Volume 7 Supplement 1

54th Annual Meeting of the Society for Research into Hydrocephalus and Spina Bifida

Open Access

Definition and classification of hydrocephalus

Cerebrospinal Fluid Research20107(Suppl 1):S39

https://doi.org/10.1186/1743-8454-7-S1-S39

Published: 15 December 2010

Background

To present a consensus on an updated definition and classification of hydrocephalus and discuss how this new classification will serve to focus research and improve the process of decision making in patients with hydrocephalus.

Materials and methods

Over the past two years we have had a series of meetings among leaders in basic science research into hydrocephalus as well as clinicians actively involved in assessing treatment of this complex condition. While many thoughts were voiced, a general agreement among these researchers was reached and a plan for its distribution was agreed upon.

Results

It was agreed that there would be two definitions as seen in all dictionaries. One would be for general use (1) and the second would be for those involved in pathophysiologic studies (2). Definition 1. Hydrocephalus is a dynamic imbalance between the formation and absorption of cerebrospinal fluid resulting in an excessive accumulation of the CSF within the ventricles of the brain. Definition 2 Hydrocephalus is "a dynamic imbalance between the formation and absorption of cerebrospinal fluid resulting in accumulation of excess CSF associated with ventricular dilatation and/or enlargement of the subarachnoid space. The classification would be based on the presence or absence of a point of obstruction and if there is a point of obstruction where that obstruction is located. The various types of hydrocephalus could then be modified by subclassification as to chronicity and as to treatment options.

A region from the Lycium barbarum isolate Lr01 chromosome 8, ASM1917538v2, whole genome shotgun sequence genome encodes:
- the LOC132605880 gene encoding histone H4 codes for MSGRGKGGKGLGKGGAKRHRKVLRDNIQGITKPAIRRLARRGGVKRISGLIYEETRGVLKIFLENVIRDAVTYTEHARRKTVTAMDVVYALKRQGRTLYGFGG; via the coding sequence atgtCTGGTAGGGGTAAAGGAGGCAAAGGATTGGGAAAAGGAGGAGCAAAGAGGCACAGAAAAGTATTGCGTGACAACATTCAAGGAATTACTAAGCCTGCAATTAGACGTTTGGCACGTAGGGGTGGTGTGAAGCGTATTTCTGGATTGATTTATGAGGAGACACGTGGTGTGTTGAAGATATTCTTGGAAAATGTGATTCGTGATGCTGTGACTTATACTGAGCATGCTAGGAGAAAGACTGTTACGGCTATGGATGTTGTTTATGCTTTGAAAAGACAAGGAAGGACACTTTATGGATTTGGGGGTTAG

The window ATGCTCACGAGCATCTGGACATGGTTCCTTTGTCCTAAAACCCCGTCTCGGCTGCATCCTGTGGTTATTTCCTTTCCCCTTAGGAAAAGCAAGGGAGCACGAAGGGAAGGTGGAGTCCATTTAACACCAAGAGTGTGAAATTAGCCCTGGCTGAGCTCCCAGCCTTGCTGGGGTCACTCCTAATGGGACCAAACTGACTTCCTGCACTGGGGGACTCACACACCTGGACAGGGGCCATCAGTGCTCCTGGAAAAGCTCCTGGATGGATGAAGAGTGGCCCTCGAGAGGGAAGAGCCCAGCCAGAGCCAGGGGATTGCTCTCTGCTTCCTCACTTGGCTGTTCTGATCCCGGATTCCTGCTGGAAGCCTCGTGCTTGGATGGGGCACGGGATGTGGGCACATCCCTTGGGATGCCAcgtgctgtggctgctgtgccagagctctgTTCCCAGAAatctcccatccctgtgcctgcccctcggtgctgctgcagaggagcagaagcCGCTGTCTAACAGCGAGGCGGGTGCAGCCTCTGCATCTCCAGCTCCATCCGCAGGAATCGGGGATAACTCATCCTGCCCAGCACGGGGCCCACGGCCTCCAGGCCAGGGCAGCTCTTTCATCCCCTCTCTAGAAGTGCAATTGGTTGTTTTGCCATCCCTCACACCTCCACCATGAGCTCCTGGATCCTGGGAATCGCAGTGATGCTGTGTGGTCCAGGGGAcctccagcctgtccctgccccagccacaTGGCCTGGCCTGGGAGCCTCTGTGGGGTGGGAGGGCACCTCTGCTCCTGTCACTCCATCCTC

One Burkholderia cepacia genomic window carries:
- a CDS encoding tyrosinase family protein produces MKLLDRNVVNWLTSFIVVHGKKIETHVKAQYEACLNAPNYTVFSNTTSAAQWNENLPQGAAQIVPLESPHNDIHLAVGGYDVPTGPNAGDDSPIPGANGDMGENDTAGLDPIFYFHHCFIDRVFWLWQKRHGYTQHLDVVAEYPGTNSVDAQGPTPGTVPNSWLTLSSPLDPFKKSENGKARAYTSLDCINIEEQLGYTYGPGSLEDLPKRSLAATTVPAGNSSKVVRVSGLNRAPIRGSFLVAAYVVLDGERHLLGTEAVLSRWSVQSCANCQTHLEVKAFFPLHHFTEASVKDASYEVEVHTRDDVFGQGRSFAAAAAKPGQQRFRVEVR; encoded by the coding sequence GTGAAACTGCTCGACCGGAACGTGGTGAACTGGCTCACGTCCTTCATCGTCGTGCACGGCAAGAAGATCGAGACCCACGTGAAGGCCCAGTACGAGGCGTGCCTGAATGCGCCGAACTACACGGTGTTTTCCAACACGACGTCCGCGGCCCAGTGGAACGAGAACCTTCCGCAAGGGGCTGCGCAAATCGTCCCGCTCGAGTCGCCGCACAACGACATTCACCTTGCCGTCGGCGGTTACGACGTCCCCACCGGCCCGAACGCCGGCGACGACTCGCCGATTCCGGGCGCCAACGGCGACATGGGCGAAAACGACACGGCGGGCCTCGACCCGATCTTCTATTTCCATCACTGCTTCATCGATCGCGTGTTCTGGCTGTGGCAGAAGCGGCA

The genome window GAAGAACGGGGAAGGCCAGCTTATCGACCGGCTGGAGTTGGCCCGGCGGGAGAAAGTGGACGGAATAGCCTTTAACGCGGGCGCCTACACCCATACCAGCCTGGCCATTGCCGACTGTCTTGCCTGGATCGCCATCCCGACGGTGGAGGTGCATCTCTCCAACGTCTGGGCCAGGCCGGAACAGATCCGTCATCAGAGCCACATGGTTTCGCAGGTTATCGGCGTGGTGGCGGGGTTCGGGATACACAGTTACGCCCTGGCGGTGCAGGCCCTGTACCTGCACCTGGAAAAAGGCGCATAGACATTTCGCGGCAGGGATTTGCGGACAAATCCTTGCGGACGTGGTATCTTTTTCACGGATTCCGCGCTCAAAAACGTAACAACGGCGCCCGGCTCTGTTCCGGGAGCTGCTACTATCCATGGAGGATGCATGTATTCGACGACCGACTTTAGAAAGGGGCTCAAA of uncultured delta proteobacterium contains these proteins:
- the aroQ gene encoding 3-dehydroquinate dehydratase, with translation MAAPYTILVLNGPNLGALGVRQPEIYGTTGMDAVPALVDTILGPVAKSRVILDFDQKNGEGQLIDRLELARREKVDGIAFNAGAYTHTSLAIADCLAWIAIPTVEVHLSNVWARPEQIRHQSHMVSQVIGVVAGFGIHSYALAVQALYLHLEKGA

Conclusions

Use of a new classification scheme is essential since the latest classification dates to 1914. Use of a classification based on a point of obstruction will lead to a common language among clinicians and researchers which has been absent generally and assure that animal models used in the laboratory can be compared to appropriate clinical conditions.

Authors’ Affiliations

(1)
Pediatric Neurosciences, Barrow Neurological Institute

Copyright

© Rekate; licensee BioMed Central Ltd. 2010

This article is published under license to BioMed Central Ltd. This is an open access article distributed under the terms of the Creative Commons Attribution License (http://creativecommons.org/licenses/by/2.0), which permits unrestricted use, distribution, and reproduction in any medium, provided the original work is properly cited.

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